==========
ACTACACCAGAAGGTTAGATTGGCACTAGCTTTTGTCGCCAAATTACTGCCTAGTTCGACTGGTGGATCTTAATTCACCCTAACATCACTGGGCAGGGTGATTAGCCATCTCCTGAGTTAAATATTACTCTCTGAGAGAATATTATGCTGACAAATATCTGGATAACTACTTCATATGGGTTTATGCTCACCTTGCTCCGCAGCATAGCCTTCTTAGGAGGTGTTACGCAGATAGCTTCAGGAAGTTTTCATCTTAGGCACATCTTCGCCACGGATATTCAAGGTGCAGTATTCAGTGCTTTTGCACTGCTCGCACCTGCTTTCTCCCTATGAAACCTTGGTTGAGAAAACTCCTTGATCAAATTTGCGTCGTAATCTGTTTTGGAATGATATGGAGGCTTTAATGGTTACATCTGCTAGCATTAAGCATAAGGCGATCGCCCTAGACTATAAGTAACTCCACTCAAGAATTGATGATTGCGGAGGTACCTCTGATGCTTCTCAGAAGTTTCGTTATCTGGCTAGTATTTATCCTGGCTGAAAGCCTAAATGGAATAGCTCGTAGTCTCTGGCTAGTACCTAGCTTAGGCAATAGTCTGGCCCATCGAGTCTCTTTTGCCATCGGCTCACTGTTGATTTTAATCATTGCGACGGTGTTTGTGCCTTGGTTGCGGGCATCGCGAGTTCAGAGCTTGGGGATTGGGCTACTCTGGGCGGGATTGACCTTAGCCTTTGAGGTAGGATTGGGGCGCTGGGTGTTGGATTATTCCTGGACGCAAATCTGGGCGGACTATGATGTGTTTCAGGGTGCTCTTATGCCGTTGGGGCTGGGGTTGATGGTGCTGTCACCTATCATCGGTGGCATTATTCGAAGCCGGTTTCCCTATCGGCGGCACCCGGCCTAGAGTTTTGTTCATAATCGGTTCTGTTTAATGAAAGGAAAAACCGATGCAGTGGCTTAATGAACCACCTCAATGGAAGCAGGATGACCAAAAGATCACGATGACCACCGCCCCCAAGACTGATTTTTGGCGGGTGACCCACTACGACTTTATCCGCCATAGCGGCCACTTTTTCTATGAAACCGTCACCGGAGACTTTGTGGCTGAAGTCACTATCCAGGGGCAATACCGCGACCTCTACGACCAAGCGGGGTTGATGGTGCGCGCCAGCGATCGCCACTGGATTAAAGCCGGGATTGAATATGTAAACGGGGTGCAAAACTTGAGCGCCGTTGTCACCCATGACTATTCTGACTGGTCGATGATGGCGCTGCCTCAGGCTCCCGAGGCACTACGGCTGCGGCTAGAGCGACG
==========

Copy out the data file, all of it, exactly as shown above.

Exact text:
ACTACACCAGAAGGTTAGATTGGCACTAGCTTTTGTCGCCAAATTACTGCCTAGTTCGACTGGTGGATCTTAATTCACCCTAACATCACTGGGCAGGGTGATTAGCCATCTCCTGAGTTAAATATTACTCTCTGAGAGAATATTATGCTGACAAATATCTGGATAACTACTTCATATGGGTTTATGCTCACCTTGCTCCGCAGCATAGCCTTCTTAGGAGGTGTTACGCAGATAGCTTCAGGAAGTTTTCATCTTAGGCACATCTTCGCCACGGATATTCAAGGTGCAGTATTCAGTGCTTTTGCACTGCTCGCACCTGCTTTCTCCCTATGAAACCTTGGTTGAGAAAACTCCTTGATCAAATTTGCGTCGTAATCTGTTTTGGAATGATATGGAGGCTTTAATGGTTACATCTGCTAGCATTAAGCATAAGGCGATCGCCCTAGACTATAAGTAACTCCACTCAAGAATTGATGATTGCGGAGGTACCTCTGATGCTTCTCAGAAGTTTCGTTATCTGGCTAGTATTTATCCTGGCTGAAAGCCTAAATGGAATAGCTCGTAGTCTCTGGCTAGTACCTAGCTTAGGCAATAGTCTGGCCCATCGAGTCTCTTTTGCCATCGGCTCACTGTTGATTTTAATCATTGCGACGGTGTTTGTGCCTTGGTTGCGGGCATCGCGAGTTCAGAGCTTGGGGATTGGGCTACTCTGGGCGGGATTGACCTTAGCCTTTGAGGTAGGATTGGGGCGCTGGGTGTTGGATTATTCCTGGACGCAAATCTGGGCGGACTATGATGTGTTTCAGGGTGCTCTTATGCCGTTGGGGCTGGGGTTGATGGTGCTGTCACCTATCATCGGTGGCATTATTCGAAGCCGGTTTCCCTATCGGCGGCACCCGGCCTAGAGTTTTGTTCATAATCGGTTCTGTTTAATGAAAGGAAAAACCGATGCAGTGGCTTAATGAACCACCTCAATGGAAGCAGGATGACCAAAAGATCACGATGACCACCGCCCCCAAGACTGATTTTTGGCGGGTGACCCACTACGACTTTATCCGCCATAGCGGCCACTTTTTCTATGAAACCGTCACCGGAGACTTTGTGGCTGAAGTCACTATCCAGGGGCAATACCGCGACCTCTACGACCAAGCGGGGTTGATGGTGCGCGCCAGCGATCGCCACTGGATTAAAGCCGGGATTGAATATGTAAACGGGGTGCAAAACTTGAGCGCCGTTGTCACCCATGACTATTCTGACTGGTCGATGATGGCGCTGCCTCAGGCTCCCGAGGCACTACGGCTGCGGCTAGAGCGACG